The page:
"We are going to have a nominee by February 6th," 2008, Rogers said. "You have to have all of your money at the opening gun."

McCain and Romney are mimicking the Bush model not only in terms of the individuals they are courting but also in the approach they are taking to their pitch: a heavy emphasis on personal attention, meeting one-on-one with prospective donors, inviting them on trips and even soliciting them in that old K Street favorite: at sporting events.

Sig Rogich, a Las Vegas image consultant who has worked for presidents Ronald Reagan and George H.W. Bush, said he first discussed becoming a major fundraiser for McCain nearly two years ago when the two men were ringside at a boxing match featuring former champion Oscar De La Hoya.

"I told him that if the time came that he became a candidate, I'd be there for him," Rogich said.

Ron Kaufman, who is supporting Romney, made up his mind on a flight with the Massachusetts governor over South Carolina not long ago.

Kaufman, political director in the George H.W. Bush White House, had picked up a copy of Thomas L. Friedman's "The World Is Flat" and planned to give it to Romney. "Before I could even mention the book, he waxed eloquently in a soliloquy that I call 'The World Is Flat: The Oral Edition,' " Kaufman recounted. That episode about Friedman's treatise on globalization "cinched" his support for Romney, he said.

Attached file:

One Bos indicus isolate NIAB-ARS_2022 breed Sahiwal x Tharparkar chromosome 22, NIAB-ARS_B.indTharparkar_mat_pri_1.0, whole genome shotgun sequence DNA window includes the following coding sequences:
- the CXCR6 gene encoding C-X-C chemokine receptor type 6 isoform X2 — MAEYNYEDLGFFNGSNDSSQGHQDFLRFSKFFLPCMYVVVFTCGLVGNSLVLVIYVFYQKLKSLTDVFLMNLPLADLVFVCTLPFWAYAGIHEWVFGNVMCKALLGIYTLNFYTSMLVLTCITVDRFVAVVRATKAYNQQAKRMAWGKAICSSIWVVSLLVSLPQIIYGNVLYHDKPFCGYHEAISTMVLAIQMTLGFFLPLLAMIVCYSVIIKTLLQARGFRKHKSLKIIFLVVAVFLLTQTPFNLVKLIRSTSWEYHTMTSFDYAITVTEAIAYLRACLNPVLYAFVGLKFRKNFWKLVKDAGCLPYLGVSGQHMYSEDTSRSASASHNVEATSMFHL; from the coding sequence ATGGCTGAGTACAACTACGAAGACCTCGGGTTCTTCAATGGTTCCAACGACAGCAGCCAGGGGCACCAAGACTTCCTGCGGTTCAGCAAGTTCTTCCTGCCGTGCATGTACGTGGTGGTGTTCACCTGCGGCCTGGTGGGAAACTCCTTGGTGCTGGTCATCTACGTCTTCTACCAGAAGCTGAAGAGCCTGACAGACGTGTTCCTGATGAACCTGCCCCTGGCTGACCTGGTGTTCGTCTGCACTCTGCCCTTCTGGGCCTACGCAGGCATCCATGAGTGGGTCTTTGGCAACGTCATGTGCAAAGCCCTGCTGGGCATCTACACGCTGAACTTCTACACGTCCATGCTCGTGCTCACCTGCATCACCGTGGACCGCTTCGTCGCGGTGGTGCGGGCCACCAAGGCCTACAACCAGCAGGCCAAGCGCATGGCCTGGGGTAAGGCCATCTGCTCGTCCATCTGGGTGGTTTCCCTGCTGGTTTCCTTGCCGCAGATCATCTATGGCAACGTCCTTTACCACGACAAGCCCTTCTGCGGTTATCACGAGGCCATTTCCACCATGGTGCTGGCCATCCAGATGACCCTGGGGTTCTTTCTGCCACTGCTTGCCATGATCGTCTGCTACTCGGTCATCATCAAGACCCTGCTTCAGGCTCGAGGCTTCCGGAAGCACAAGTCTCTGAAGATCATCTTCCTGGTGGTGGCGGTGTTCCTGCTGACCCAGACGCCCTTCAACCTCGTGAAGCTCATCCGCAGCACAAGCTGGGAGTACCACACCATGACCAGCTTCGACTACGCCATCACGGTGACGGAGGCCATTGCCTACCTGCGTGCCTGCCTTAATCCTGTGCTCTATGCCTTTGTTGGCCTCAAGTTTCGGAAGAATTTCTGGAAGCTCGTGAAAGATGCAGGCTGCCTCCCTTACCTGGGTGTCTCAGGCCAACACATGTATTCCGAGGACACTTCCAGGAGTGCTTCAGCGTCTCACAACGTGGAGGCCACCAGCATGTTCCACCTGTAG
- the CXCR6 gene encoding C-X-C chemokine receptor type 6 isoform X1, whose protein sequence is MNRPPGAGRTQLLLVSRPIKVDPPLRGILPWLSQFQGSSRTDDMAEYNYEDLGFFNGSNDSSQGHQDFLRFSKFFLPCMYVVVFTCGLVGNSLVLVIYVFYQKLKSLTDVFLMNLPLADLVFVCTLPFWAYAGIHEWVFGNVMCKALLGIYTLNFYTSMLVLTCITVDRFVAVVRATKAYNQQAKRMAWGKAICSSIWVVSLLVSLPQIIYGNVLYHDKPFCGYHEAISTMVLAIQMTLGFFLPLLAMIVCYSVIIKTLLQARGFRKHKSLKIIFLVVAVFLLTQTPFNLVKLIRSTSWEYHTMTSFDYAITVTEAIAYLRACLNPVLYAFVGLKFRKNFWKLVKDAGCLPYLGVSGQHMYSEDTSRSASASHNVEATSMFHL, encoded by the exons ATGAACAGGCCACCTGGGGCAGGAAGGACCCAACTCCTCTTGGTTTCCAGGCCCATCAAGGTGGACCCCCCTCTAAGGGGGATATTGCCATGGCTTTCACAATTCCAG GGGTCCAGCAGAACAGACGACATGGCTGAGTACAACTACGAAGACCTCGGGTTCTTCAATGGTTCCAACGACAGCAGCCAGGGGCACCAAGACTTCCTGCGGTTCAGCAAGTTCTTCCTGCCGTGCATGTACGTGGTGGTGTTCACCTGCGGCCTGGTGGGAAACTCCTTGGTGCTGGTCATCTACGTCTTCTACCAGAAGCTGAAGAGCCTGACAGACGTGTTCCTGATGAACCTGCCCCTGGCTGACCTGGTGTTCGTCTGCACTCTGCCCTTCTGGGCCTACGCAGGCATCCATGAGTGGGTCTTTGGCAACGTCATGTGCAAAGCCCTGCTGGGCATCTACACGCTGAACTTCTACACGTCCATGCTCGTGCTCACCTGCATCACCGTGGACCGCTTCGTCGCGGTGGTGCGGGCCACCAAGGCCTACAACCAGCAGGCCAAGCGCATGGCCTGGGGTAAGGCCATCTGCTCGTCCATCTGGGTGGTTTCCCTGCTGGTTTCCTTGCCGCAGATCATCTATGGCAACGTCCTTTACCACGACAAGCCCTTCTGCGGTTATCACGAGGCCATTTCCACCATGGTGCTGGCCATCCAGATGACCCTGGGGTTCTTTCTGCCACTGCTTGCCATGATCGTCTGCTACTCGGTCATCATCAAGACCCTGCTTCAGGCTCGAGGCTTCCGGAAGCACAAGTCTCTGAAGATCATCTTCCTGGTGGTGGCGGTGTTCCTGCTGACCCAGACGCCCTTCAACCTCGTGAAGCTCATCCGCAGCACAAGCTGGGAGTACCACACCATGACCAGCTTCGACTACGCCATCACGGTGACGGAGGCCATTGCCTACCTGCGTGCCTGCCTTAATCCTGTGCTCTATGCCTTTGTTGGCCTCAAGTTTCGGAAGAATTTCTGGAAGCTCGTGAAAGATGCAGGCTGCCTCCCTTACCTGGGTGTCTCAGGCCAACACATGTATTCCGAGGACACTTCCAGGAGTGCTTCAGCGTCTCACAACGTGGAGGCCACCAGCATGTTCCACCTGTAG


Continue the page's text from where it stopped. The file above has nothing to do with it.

Anne Dunsmore, a California fundraiser, got to know Romney during his work as chairman of the Republican Governors Association and was impressed by what she called his sense of optimism. Although he never asked, Dunsmore decided that she would plug Romney into her well-cultivated network of political contributors, should he decide to run for president.

"It was an easy choice being part of this family, no matter what he chooses to do," said Dunsmore, a Bush Ranger who has worked on five presidential campaigns.

Although most Rangers and Pioneers expect and demand personal contact with the candidates seeking their help, their decisions on whom to support are often shaped more by a desire to be on the winning team than by a sense of friendship.

"It's much more like a professional recruitment than it is a romance," Berman said. "A lot of it has to do with discussions about how the campaign's fundraising is going to work, the team, what the candidate's approach on fundraising is going to be."

Rogich put it more bluntly. "At the end of the season, there is a column with an 'L' and one with a 'W.' I want to be in the 'W' column," he said.